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Modular helmets are full-face helmets that have a front section that can be flipped up to reveal the rider's face and temporarily turn the helmet into an open-face helmet. These can be more comfortable than standard full-face helmets, while offering more protection than open-face helmets or half-helmets. The best type of modular helmet depends on what style you like, but regardless of what it looks like, it should be DOT and Snell approved.
The Department of Transportation (DOT) produces standards for helmet safety and approves helmets that meet these standards. The Snell Memorial Foundation also produces standards for helmet safety, and theirs are significantly higher and more rigid than those produced by the DOT. Purchasing a helmet that meets both sets of these standards is well-advised since the helmet is the most important part of a rider's gear, and it is foolhardy to go riding without a quality helmet in place. In some cases, it is even against the law to not wear a helmet or to wear one that is not DOT approved.
A modular helmet is a type of helmet that can change from a full-face helmet to an open-face helmet by flipping the front section up. This alteration is not permanent, however, and the front section must be flipped back down when riding the bike.
One advantage to having a modular helmet is that it can be more comfortable to wear, since you can adjust it more easily once it is on than you can a full-face helmet. It also allows for greater range of movement when the bike is stopped, since the rider can do things like look at maps or make phone calls without having to remove their helmet. However, the disadvantage is that it is not as stable or sturdy as a full-face helmet, and certain impacts can--if forceful enough--dislodge the front section from the rest of the helmet.
Another potential problem is that as the helmet ages, rain may start to leak through the edges of the flip-up section, which is a disadvantage that full-face helmets do not have. Despite the issues with modular helmets, they are very nice and comfortable to wear, and are recommended if you are tired of a full-face helmet but would like to avoid getting an open-face or half helmet.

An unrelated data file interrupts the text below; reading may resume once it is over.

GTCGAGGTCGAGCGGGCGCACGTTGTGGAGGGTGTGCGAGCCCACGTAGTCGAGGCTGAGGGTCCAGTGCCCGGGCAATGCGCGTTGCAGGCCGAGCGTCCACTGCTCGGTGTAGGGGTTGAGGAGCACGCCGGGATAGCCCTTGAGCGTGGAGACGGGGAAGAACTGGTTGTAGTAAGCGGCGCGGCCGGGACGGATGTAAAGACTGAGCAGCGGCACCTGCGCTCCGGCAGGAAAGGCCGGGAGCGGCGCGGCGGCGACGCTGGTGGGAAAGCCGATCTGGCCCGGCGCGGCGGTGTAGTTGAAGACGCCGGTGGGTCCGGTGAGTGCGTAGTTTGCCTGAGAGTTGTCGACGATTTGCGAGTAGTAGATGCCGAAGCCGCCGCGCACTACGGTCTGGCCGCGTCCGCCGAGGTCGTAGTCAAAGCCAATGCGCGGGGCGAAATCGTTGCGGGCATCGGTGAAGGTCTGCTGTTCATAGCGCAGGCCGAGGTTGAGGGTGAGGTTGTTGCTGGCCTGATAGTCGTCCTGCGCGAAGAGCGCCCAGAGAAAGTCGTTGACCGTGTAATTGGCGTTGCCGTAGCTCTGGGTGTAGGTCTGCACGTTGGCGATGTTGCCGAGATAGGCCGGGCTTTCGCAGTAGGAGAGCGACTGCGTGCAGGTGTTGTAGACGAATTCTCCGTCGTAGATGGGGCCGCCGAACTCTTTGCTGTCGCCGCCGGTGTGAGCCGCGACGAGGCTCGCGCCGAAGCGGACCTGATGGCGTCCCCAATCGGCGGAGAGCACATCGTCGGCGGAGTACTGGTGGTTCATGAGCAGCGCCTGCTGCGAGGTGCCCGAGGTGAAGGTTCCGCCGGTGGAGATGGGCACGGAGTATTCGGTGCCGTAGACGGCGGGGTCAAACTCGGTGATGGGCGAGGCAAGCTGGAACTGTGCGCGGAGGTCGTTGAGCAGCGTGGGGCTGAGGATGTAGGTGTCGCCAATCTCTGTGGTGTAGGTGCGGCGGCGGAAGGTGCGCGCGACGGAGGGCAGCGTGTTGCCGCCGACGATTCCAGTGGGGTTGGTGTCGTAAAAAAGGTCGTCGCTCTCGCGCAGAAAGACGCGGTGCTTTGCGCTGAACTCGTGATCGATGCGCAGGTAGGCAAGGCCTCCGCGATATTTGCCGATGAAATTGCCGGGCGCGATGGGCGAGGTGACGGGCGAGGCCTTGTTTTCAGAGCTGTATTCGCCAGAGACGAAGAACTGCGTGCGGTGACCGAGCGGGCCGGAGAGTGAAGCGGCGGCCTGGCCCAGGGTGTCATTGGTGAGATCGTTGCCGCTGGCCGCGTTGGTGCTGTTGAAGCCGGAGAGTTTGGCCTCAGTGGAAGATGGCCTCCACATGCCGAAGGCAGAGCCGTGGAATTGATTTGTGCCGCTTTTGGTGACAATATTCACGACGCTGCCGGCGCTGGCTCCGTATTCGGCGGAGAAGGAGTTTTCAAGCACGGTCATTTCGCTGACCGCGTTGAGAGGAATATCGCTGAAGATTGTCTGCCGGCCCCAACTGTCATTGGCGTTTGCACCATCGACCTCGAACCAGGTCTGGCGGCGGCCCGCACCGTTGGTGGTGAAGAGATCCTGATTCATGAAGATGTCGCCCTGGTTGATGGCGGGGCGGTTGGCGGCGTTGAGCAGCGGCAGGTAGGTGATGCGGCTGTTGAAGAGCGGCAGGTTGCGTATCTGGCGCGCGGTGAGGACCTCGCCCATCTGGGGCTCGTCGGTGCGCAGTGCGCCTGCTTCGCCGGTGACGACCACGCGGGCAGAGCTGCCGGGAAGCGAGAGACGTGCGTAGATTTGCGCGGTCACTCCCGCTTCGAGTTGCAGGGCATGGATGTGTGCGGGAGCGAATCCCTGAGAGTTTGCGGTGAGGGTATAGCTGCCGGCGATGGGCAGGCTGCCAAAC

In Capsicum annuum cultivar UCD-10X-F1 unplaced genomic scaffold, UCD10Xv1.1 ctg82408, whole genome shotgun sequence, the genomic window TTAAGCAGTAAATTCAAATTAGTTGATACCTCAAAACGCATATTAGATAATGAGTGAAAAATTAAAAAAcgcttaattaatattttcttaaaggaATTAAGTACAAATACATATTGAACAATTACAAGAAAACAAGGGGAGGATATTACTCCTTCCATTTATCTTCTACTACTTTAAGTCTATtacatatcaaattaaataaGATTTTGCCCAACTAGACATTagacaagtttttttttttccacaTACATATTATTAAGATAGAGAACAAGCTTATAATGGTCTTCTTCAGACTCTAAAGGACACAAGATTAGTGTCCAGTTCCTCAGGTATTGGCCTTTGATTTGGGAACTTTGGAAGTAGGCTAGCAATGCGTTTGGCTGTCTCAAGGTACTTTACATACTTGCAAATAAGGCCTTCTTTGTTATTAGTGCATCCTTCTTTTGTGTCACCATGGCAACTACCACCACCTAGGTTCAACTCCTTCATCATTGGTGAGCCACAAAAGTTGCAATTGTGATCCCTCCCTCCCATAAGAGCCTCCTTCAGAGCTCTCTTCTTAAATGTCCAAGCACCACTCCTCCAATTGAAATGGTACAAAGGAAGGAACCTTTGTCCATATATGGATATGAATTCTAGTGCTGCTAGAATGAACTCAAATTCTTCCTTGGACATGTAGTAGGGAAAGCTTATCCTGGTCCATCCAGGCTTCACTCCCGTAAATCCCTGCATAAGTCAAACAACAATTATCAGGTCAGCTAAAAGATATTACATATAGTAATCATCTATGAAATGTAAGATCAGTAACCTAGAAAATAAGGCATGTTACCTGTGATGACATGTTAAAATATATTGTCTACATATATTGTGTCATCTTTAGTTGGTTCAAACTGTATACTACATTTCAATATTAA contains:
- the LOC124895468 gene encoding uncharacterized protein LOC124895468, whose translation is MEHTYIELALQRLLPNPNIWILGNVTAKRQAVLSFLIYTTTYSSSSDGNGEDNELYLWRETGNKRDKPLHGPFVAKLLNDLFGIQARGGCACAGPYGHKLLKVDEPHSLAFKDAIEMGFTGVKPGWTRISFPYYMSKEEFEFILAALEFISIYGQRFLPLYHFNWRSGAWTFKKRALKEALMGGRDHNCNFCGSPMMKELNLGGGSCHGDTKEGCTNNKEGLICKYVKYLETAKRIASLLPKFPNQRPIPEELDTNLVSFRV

Modular helmets, which are full-face helmets that have a flip-up front section, are not the only helmets available to bikers. Other helmet types include full-face helmets, half helmets and open face helmets. Full face helmets surround the biker's head and provide the maximum amount of protection from accidents, falls and road hazards.
Open face helmets, which cover all of the rider's head except for their face, provide moderate protection from falls, accidents and road hazards, but they leave the eyes, mouth, nose and other parts of the face open to injury should something happen while riding. Finally, half helmets--though very popular, particularly with Harley-Davidson riders--provide the least amount of protection, since they cover only the top portion of the head, leaving the neck, sides of the head and the face completely exposed to the elements and any dangers of the road.
Wearing any one of these helmets is much better than wearing none at all, but for maximum safety, one should consider wearing a full-face or a modular helmet, as they provide the best all-around protection of them all.
Modular helmets are helmets that cover a biker's whole head (called full-face helmets), but which have a front section that can be flipped up, temporarily transforming them into open-face helmets. Being able to flip up the front of the helmet makes them easier to adjust and more comfortable to wear than traditional full-face helmets. Additionally, it does not reduce the safety of the helmets because while riding they are flipped back down to become like full-face helmets.
Since modular helmets act like full-face helmets when they are worn, they are indeed safe to wear so long as they are worn properly. When riding with a modular helmet on, do not flip up the front section of the helmet when riding, and do not ride with it flipped up. It should only be flipped up when the bike is at a complete stop and should be put down before you begin riding.
The purpose of the modularity of the helmet is to provide riders with more comfort and adjustability options while still maintaining the safety features of a full-face helmet.